The Seabrook Evacuation Plan

After the incident at Fukushima, our Nuclear Regulatory Commission advised the American Embassy to have Americans evacuate at a 50-mile radius from the Fukushima Daiichi plant. Meanwhile, here at Seabrook, our evacuation planning zone still remains at a mere 10 miles from the reactor.

We need to reevaluate our emergency plan and we need to increase the emergency planning radius to 50 miles to account for an actual evacuation.

The current DOS Reception Centers assigned to take evacuees are all well within a 50 mile radius of the Seabrook reactor. The Dover Middle School (which will be accepting every resident from Greenland, Hampton, Hampton Falls, New Castle, North Hampton, and Rye) is only 20 miles from the nuclear power plant.

Do we realistically believe this is a sound plan, when the residents of Dover will likely need to evacuate themselves – and with no plan in place? How will families locate each other in this scenario? These are not alarmist questions; they are questions we need to answer.

THE REALITY OF EVACUATION: We need effective and realistic emergency planning for the Seabrook plant.

To get an idea of the scope of a full 50-mile evacuation, view a full list of towns and cities in our current evacuation zone as compared to a full 50-mile evacuation.

  • Emergency planning zones around Seabrook and all US nuclear plants MUST be expanded to realistic distances for nuclear events. We cannot ask Americans to evacuate 50 miles out in Japan and assume that 10 miles will be sufficient here.
  • Regardless of one’s opinions on nuclear power, our collective response to an increasingly possible accident at Seabrook Station is absolutely critical and must be addressed as such. The plan must be expanded and improved.
  • Even without the larger evacuation zone, the current evacuation plan does not take into account the logistics of Hampton Beach on a summer day, or the ever growing population of the Seacoast Region. The idea that we can somehow evacuate tens of thousands of people with volunteer-driven school buses is unrealistic.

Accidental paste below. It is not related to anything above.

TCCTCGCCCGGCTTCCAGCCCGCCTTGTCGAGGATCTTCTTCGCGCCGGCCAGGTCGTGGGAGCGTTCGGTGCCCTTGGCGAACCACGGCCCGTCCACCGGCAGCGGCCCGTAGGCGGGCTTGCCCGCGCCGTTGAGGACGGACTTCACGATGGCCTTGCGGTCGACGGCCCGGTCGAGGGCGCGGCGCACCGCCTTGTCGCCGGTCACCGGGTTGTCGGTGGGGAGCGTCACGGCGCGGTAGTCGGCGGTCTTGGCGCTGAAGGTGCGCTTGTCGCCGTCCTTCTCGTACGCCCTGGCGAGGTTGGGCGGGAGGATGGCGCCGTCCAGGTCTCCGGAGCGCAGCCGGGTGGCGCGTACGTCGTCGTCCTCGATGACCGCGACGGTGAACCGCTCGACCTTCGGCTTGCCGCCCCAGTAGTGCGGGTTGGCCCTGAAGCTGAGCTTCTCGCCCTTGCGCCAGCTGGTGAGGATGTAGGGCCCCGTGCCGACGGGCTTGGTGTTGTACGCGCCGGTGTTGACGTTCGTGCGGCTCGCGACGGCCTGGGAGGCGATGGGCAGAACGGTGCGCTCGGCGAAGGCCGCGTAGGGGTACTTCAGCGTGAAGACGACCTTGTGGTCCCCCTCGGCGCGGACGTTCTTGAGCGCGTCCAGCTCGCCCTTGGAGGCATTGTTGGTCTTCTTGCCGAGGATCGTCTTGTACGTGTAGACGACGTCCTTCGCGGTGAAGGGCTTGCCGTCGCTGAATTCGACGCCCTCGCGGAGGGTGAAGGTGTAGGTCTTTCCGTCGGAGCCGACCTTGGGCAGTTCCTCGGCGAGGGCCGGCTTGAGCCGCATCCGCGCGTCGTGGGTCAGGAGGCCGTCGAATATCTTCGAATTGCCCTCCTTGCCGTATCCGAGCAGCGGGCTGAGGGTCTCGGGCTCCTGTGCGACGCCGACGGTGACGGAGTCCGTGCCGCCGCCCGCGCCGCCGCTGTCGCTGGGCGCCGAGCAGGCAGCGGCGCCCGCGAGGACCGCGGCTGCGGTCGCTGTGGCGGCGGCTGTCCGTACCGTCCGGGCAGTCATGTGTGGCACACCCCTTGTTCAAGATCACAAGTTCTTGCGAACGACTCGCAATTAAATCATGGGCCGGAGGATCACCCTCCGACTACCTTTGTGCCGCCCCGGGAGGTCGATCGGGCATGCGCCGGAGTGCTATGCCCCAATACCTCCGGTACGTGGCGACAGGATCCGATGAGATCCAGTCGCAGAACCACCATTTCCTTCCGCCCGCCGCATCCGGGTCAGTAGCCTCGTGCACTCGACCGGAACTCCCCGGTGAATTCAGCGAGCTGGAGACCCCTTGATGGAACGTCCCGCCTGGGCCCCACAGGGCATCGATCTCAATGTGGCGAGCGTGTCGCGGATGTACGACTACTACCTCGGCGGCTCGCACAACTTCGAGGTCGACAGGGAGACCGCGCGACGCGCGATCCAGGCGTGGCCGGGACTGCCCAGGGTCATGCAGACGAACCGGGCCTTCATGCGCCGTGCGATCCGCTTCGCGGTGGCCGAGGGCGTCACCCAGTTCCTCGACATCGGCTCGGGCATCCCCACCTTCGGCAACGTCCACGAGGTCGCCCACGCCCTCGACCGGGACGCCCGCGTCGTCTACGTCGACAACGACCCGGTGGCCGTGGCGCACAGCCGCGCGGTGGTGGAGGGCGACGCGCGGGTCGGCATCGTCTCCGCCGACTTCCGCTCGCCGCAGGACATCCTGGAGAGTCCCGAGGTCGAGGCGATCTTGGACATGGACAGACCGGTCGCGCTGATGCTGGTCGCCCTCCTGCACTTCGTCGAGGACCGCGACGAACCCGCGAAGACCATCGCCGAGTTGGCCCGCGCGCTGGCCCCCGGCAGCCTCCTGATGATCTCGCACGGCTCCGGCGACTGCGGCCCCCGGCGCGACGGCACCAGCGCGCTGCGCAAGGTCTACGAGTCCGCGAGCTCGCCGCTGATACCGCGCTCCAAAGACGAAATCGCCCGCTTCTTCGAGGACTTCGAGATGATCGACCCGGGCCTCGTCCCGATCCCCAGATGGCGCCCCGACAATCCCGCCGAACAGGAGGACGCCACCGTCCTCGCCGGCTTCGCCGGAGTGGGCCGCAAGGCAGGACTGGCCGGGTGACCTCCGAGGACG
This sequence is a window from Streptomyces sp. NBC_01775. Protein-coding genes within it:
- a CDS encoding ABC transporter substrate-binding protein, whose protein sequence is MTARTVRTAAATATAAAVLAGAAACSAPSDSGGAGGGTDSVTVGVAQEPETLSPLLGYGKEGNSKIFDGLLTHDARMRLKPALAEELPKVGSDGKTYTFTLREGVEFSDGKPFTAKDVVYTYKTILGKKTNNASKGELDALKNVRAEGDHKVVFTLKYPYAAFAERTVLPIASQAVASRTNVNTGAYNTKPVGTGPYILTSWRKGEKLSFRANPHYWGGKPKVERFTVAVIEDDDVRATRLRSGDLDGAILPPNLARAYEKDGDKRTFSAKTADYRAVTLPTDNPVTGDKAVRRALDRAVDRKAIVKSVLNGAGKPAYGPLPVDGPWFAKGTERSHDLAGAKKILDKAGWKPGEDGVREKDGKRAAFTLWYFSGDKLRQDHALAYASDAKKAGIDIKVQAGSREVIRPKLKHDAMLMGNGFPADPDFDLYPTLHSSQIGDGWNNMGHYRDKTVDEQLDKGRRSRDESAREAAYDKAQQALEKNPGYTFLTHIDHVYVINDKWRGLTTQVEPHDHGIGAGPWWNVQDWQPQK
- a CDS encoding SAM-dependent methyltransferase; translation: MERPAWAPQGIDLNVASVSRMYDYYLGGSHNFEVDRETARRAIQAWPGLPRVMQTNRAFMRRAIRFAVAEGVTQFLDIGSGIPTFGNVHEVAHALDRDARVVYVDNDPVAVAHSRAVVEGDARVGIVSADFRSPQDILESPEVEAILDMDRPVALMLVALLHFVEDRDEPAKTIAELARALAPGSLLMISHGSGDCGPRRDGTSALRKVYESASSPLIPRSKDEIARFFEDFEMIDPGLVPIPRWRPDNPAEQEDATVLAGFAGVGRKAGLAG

• When performing cost-benefit analyses, we need to account for the true cost of a nuclear accident. How do we account for the indefinite displacement of hundreds of thousands of people? How do we account for rendering hundreds of towns and cities uninhabitable for even one year?

As a publicly traded company, NextEra Energy has no impetus to address safety issues at Seabrook. It’s a simple matter of profit margin. But we at SAPL—and we the residents who are affected by the plant—need to address these safety issues. We are the people who will suffer the consequences of mismanagement and poor planning, and we are the ones who will pay the cost in the event of an emergency, so we must also make sure that we have the best possible emergency plan in place.

Fukushima Five Years On: Lessons and Concerns for Seabrook’s Future

Nuclear engineer Arnie Gundersen shares his insights with SAPL after a fact finding trip to Japan.

Populations soar around U.S. nuke plants
Seacoast Online. From 2011, but still very current, this is an excellent AP article on population growth around nuclear plants and the serious evacuation zone problems that are arising.

Why A 10-mile Evacuation Zone is Arbitrary and Unsafe
Fairewinds’ Chief Engineer Arnie Gundersen emphasizes the need to enlarge evacuation zones around US nuclear plants to 50 miles.